Where Food Comes From WFCF 30 $1.40 77.8 28,800 98%

Source: Yahoo Finance for everything except 3 Year Revenue Growth, which are my calculations based on financial statements.

I know OTCM is not technically a nano cap, but still a small firm listed on OTC BB.

Once a company meets the initial criteria, it then has to be trading at a reasonable valuation. I would like to see a P/E of 20 or less. If I'm investing in a very small company, to compensate for the risk, I want some kind of downside protection. I also want growth. I would like to see top line growth of at least 20%/year and projected growth to be at least that level as well. A dividend yield is an added bonus, but not expected with a very small, fast growing company. Note that both ISDR and OTCM pay a dividend.

Looking at this list, there are two companies from the list of five that fit the above growth and P/E criteria: CLCN and REPR.

Digging deeper, CLCN actually started in 2009, and only did $38K in sales, which makes it a low base to grow from. That being said, revenue increased by 117% in fiscal 2012 from the previous year and the company is on pace to grow revenue by another 35-45% this year. Last year was the first year the company made any meaningful profit. The company sells franchises called Bricks 4 Kidz that offer educational programs designed to teach principles of engineering, architecture and physics to children using LEGO. There are now over 320 franchises in 39 states and 14 countries. In this overly digital world that we live in, I like the idea of teaching kids principles by using physical plastic bricks for the them to build with their hands. The company is fairly unique in this category, which provides an opportunity for much further expansion.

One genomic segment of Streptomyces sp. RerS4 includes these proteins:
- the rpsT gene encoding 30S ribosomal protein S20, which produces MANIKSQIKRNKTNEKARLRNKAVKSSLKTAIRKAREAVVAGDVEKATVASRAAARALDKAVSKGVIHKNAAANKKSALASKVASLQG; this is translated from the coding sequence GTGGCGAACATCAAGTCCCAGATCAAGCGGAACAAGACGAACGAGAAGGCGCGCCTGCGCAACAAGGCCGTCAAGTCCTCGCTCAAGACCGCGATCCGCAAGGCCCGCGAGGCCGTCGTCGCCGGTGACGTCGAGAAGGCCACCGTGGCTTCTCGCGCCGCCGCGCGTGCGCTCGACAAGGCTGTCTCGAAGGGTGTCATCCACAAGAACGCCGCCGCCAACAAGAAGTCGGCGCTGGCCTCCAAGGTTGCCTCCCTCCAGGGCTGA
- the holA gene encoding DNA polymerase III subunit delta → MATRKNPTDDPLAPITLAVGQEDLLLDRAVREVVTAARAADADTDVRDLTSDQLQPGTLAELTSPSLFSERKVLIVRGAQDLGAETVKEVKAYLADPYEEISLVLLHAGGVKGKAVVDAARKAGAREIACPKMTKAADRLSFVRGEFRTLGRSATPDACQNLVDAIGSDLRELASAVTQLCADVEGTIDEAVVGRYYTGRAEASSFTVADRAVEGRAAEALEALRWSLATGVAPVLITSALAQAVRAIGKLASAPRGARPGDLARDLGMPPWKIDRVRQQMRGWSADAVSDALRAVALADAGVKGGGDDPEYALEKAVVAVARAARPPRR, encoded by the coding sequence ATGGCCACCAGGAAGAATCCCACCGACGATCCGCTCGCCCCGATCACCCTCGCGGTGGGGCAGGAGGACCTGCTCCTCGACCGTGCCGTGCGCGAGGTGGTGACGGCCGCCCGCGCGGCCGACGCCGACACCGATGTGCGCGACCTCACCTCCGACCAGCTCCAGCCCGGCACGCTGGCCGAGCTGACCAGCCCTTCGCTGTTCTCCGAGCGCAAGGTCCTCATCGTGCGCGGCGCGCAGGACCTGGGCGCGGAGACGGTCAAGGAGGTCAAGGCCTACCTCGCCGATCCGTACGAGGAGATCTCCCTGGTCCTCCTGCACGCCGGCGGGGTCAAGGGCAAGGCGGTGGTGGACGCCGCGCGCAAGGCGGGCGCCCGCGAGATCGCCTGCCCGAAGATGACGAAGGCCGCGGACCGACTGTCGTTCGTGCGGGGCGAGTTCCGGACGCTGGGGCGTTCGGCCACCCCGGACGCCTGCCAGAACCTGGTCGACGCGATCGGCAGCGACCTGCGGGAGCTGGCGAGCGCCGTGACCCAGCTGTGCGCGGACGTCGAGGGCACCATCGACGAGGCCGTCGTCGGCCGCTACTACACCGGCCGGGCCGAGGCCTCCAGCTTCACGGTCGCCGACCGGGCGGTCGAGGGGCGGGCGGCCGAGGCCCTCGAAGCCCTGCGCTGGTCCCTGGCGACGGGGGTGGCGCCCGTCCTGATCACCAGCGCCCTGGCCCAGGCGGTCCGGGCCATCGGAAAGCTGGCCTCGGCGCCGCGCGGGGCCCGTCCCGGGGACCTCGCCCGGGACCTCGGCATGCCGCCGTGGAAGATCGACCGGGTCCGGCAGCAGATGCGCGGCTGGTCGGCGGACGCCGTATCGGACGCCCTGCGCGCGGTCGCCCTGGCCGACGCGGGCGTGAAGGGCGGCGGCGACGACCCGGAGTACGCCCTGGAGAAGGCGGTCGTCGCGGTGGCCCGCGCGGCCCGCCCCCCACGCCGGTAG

REPR designs, manufactures and markets proprietary medical devices. They have a syringe infusion system and an emergency airway suction system that they offer to the health care industry. The company has been around for over 30 years, but has remained quite small. Revenue has increased every year over the past five years, while net income has generally been flat. Net profit margins have decreased each year, as has ROE. Given a P/E of 10.5, it is currently hard to see much downside however the company has yet to prove it can increase earnings. To me, CLCN looks like a more attractive investment.

Based on a 12 month trailing P/E, ISDR is a little too rich for me. However this company is providing innovative solutions using cloud based compliance technologies for mainly smaller companies. ISDR generates a lot of recurring revenue and reported net income of $0.11/share for Q1 2013. If we assume $0.44/share for the year, this puts the forward P/E at 13.9. While I think this scenario may be realized, earnings have historically been choppy as the firm continues to grow. If the firm continues to execute and the stock price increases at a slower rate, there may be an attractive entry point.

Disclosure: I currently own CLCN and do not plan on selling within the next 90 days.